Wonders of the Galapagos

Well folks! What’s first to decide is whether you’d like to island hop or live onboard a boat for some days, or a mixture! 

The Galapagos are a magical, wondrous, archipelago. Unique to anywhere else in the world with a few endemic species that have been a curious fascination for researchers and explorers for hundreds of years. 

I have wanted to visit <the Galapagos islands (link to follow> since my geography lessons as a teenager. I was mesmerized with the natural offerings. Finally, 20 years later, I made my travel dream come to life! Read below for details on what to see and where to go. 

Let me lay it out. Because of my love for visiting this place, we increased our budget to allow for a one-week (8 days) yacht-style catamaran. Staying on a boat gives you more island flexibility as there are islands that you can ONLY visit this way. What’s more, the excursion itineraries are already planned out so you can really enjoy the incredible beauty that awaits you.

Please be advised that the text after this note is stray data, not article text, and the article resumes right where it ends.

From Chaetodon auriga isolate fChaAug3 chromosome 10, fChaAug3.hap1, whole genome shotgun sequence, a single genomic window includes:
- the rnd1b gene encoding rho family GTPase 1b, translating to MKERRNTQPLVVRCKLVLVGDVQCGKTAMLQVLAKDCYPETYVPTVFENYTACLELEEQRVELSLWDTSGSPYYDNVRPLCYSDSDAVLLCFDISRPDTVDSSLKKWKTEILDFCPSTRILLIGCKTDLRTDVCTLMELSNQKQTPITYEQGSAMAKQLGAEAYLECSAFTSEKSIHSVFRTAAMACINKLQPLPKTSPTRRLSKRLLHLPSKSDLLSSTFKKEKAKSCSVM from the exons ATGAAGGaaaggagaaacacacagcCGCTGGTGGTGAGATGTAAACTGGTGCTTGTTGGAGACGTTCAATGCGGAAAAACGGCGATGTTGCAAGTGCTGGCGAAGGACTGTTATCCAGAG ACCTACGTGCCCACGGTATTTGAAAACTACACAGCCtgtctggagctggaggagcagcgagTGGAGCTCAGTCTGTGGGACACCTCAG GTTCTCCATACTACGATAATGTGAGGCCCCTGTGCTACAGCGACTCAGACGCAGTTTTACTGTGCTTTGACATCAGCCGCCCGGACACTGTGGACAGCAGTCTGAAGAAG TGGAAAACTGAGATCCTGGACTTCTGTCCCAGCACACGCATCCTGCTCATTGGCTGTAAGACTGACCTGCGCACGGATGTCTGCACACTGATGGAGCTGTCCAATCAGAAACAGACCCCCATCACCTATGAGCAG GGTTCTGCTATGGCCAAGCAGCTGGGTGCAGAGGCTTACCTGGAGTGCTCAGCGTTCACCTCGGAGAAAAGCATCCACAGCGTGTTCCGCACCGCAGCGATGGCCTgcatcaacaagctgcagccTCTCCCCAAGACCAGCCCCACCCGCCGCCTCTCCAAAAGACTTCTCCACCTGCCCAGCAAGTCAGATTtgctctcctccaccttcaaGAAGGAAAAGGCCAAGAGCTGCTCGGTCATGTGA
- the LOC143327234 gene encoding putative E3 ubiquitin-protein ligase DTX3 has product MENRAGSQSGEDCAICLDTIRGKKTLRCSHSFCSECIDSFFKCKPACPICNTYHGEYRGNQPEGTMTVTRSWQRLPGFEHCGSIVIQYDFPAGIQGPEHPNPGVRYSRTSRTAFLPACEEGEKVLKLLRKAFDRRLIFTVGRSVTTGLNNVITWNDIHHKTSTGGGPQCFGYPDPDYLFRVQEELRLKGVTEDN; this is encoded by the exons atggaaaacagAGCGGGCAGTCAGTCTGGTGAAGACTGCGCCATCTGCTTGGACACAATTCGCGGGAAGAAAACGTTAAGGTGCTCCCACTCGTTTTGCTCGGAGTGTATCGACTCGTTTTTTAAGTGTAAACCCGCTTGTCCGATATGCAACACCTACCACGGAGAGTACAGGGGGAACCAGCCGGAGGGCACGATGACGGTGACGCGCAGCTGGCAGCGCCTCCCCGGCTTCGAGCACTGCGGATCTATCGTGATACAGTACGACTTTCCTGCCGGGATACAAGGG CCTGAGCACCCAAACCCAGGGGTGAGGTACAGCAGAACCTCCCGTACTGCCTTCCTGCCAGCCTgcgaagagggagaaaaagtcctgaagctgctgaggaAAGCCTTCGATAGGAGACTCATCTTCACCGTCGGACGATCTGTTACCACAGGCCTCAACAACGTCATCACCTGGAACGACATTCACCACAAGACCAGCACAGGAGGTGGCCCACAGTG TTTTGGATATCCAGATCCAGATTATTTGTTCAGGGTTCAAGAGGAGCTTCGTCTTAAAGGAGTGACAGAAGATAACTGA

Some folks on our catamaran had a few nights on an island before boarding, we decided to have four nights on Santa Cruz after disembarking. Other folks came from or were going to Peru, other mountain excursions. Really, there’s an abundance of options for how you’d like to frame your trip. What YOUR homework is: decide what’s most important to you. 

San Cristobal, Breeding Centre

Asking friends/family if they had friends/family who’d visited the Galapagos before and any recommendations they had. I knew I wanted a boat trip so those who went land-based, I kept their information on the back-burner for what islands offered what natural life.  Through word-of-mouth, I decided to trust Ellen at Galapagos Last Minute Tours. They’re local – which I always prefer to go local when possible, and Ellen was very responsive. 

Motion sickness